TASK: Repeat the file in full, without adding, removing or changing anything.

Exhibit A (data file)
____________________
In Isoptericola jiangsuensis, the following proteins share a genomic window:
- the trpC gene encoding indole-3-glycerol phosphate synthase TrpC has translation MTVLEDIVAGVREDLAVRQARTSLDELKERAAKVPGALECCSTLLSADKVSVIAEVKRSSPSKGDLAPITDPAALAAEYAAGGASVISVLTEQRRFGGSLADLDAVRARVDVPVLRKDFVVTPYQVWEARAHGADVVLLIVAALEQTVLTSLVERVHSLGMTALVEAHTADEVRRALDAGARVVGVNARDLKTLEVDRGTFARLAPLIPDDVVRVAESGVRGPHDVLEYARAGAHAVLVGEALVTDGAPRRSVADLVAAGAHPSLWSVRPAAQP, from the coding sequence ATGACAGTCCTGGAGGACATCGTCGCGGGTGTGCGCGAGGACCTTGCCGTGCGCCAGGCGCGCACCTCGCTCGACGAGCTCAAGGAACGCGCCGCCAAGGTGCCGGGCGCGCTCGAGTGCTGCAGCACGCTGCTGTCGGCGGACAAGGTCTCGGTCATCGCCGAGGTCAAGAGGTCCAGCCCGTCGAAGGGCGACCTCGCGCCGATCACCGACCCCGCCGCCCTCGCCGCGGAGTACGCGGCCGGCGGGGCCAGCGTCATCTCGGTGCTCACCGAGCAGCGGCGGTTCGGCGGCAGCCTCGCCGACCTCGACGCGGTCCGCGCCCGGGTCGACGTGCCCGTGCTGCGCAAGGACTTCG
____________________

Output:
In Isoptericola jiangsuensis, the following proteins share a genomic window:
- the trpC gene encoding indole-3-glycerol phosphate synthase TrpC has translation MTVLEDIVAGVREDLAVRQARTSLDELKERAAKVPGALECCSTLLSADKVSVIAEVKRSSPSKGDLAPITDPAALAAEYAAGGASVISVLTEQRRFGGSLADLDAVRARVDVPVLRKDFVVTPYQVWEARAHGADVVLLIVAALEQTVLTSLVERVHSLGMTALVEAHTADEVRRALDAGARVVGVNARDLKTLEVDRGTFARLAPLIPDDVVRVAESGVRGPHDVLEYARAGAHAVLVGEALVTDGAPRRSVADLVAAGAHPSLWSVRPAAQP, from the coding sequence ATGACAGTCCTGGAGGACATCGTCGCGGGTGTGCGCGAGGACCTTGCCGTGCGCCAGGCGCGCACCTCGCTCGACGAGCTCAAGGAACGCGCCGCCAAGGTGCCGGGCGCGCTCGAGTGCTGCAGCACGCTGCTGTCGGCGGACAAGGTCTCGGTCATCGCCGAGGTCAAGAGGTCCAGCCCGTCGAAGGGCGACCTCGCGCCGATCACCGACCCCGCCGCCCTCGCCGCGGAGTACGCGGCCGGCGGGGCCAGCGTCATCTCGGTGCTCACCGAGCAGCGGCGGTTCGGCGGCAGCCTCGCCGACCTCGACGCGGTCCGCGCCCGGGTCGACGTGCCCGTGCTGCGCAAGGACTTCG